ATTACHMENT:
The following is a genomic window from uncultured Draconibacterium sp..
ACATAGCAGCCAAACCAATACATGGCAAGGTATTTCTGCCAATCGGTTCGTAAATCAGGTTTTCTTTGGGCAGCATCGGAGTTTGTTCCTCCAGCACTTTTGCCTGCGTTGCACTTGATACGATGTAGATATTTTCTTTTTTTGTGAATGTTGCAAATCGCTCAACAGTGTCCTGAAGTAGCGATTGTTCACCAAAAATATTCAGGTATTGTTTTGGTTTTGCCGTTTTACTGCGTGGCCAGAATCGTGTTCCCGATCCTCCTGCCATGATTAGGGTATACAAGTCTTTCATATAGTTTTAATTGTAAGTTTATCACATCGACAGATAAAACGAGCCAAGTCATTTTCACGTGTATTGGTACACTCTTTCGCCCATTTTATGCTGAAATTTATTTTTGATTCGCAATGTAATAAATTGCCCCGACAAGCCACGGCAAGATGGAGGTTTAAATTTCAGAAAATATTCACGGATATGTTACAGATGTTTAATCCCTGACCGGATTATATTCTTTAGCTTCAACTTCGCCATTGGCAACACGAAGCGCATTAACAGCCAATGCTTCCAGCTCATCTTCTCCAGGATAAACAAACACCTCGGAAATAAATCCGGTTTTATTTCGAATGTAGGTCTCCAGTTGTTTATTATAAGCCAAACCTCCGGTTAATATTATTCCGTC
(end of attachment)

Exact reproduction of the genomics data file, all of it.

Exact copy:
The following is a genomic window from uncultured Draconibacterium sp..
ACATAGCAGCCAAACCAATACATGGCAAGGTATTTCTGCCAATCGGTTCGTAAATCAGGTTTTCTTTGGGCAGCATCGGAGTTTGTTCCTCCAGCACTTTTGCCTGCGTTGCACTTGATACGATGTAGATATTTTCTTTTTTTGTGAATGTTGCAAATCGCTCAACAGTGTCCTGAAGTAGCGATTGTTCACCAAAAATATTCAGGTATTGTTTTGGTTTTGCCGTTTTACTGCGTGGCCAGAATCGTGTTCCCGATCCTCCTGCCATGATTAGGGTATACAAGTCTTTCATATAGTTTTAATTGTAAGTTTATCACATCGACAGATAAAACGAGCCAAGTCATTTTCACGTGTATTGGTACACTCTTTCGCCCATTTTATGCTGAAATTTATTTTTGATTCGCAATGTAATAAATTGCCCCGACAAGCCACGGCAAGATGGAGGTTTAAATTTCAGAAAATATTCACGGATATGTTACAGATGTTTAATCCCTGACCGGATTATATTCTTTAGCTTCAACTTCGCCATTGGCAACACGAAGCGCATTAACAGCCAATGCTTCCAGCTCATCTTCTCCAGGATAAACAAACACCTCGGAAATAAATCCGGTTTTATTTCGAATGTAGGTCTCCAGTTGTTTATTATAAGCCAAACCTCCGGTTAATATTATTCCGTC